In her latest book, Leading with Dignity, author Donna Hicks shared ten elements of dignity that caught my attention. With permission, I would like to share the ten elements which she derived from her research and interviews.
Her book is well-worth the read for anyone interested in leadership. Here are the ten elements from the book answering the question:
What does it look like to treat people with dignity?
Approach people as being neither inferior nor superior to you; give others the freedom to express their authentic selves without fear of being negatively judged; interact without prejudice or bias, accepting that characteristics such as race, religion, gender, class, sexual orientation, age, and disability are at the core of their identities.
Validate others for their talents, hard work, thoughtfulness, and help; be generous with praise; give credit to others for their contributions, ideas, and experience.
“Praise, like sunlight, helps all things to grow.” -Croft Pentz
When a copy of Leading with Dignity landed on my desk, I was intrigued for a couple reasons. First, the author, Donna Hicks PhD, did not fit the profile of a typical business management book author. Her background is in international conflict resolution—she has, for 25 years—worked in some of the most conflict-ridden areas of the world, including Northern Ireland, with Archbishop Desmond Tutu, Syria, and the Middle East. What is a conflict resolution specialist doing writing a book about business leadership? I wondered and was excited to learn more. I love learning from non-traditional approaches and a different perspective.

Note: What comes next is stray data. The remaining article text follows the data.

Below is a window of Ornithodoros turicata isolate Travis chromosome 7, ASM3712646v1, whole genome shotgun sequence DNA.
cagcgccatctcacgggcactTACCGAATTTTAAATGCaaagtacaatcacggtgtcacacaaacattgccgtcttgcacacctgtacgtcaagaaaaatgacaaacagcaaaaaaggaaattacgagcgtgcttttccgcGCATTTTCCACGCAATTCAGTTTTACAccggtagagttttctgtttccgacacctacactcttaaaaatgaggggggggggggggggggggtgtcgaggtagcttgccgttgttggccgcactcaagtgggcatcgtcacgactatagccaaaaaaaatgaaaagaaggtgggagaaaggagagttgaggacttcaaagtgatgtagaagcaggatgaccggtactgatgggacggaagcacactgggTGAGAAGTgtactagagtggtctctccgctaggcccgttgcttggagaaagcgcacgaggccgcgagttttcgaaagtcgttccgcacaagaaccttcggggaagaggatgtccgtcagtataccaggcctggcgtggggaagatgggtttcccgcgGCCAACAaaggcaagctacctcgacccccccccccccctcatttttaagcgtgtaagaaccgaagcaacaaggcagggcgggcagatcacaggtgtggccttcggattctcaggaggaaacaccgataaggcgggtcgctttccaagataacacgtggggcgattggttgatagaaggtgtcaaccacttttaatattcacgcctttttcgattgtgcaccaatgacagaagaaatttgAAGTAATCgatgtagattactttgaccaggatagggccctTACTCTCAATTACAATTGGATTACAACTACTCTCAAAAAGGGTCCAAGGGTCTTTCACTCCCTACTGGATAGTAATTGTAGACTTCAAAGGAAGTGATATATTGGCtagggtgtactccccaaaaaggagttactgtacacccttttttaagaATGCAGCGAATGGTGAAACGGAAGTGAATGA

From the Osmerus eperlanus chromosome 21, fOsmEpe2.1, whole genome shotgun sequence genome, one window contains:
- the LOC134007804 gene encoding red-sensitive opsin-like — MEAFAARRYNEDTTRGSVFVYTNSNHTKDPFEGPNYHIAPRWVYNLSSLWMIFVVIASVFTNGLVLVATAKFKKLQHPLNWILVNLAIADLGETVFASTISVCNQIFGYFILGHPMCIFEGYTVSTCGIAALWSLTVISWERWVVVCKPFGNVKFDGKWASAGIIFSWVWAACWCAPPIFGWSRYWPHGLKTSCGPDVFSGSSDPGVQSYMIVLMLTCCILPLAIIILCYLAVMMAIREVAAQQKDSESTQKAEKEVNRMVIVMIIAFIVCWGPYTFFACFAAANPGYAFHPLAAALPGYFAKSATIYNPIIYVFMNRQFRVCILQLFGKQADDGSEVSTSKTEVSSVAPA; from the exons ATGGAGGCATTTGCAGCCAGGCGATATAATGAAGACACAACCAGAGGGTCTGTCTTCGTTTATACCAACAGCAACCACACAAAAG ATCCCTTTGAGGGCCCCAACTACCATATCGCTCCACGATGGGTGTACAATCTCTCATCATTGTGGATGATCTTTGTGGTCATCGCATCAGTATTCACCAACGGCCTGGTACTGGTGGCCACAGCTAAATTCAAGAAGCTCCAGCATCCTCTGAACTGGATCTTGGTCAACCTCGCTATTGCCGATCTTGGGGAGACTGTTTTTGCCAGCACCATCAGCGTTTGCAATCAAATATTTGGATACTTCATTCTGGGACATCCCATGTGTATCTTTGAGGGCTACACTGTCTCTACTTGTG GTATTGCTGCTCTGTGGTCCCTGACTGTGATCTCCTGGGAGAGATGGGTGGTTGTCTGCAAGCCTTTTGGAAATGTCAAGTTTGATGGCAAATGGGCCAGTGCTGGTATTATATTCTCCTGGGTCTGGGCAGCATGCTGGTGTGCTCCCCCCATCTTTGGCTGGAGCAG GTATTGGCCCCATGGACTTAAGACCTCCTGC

Second, the word “dignity” intrigued me. Dignity can be perceived as a soft, abstract idea. It’s not a standard buzzword in conversations about workplace and company culture. Yet, Hicks says that an understanding of dignity and how to honor it is an essential role to good leadership. In the book, she highlights three components of leading with dignity: what one must know in order to honor dignity and avoid violating it; what one must do to lead with dignity; and how one can create a culture of dignity in any organization, whether corporate, religious, governmental, healthcare, or beyond.
She uses hundreds of interviews, research in psychology, and real-life case studies to illustrate how leaders and managers can better understand dignity and transform their workplaces.
We spoke about her research.
“The most toxic workplaces in which I have consulted are those with unaddressed and unacknowledged dignity violations and the gossip network is alive and functioning well.” -Donna Hicks
What’s your definition of dignity? What does it look like to treat someone with dignity?
My definition of dignity is simple; it is our inherent value and worth. We are all born with it. At the same time, we are born vulnerable to having it injured, just like a physical injury. From my research, I have developed the Ten Elements of Dignity, ten ways to honor it in ourselves and others: Acceptance of Identity–people want to be treated well no matter their race, religion, ethnicity, gender, or sexual orientation; recognition—for their hard work and a job well done; safety—make people feel safe both physically and psychologically so they feel free from humiliation; acknowledgment—for the suffering they have endured if treated badly; fairness—to be treated in an even-handed way; inclusion—make people feel a sense of belonging; understanding—don’t rush to judgment; give people a chance to share their perspective; independence—avoid micro-managing; benefit of the doubt—treat people as if they were trustworthy; and accountability—apologize when you have caused someone harm.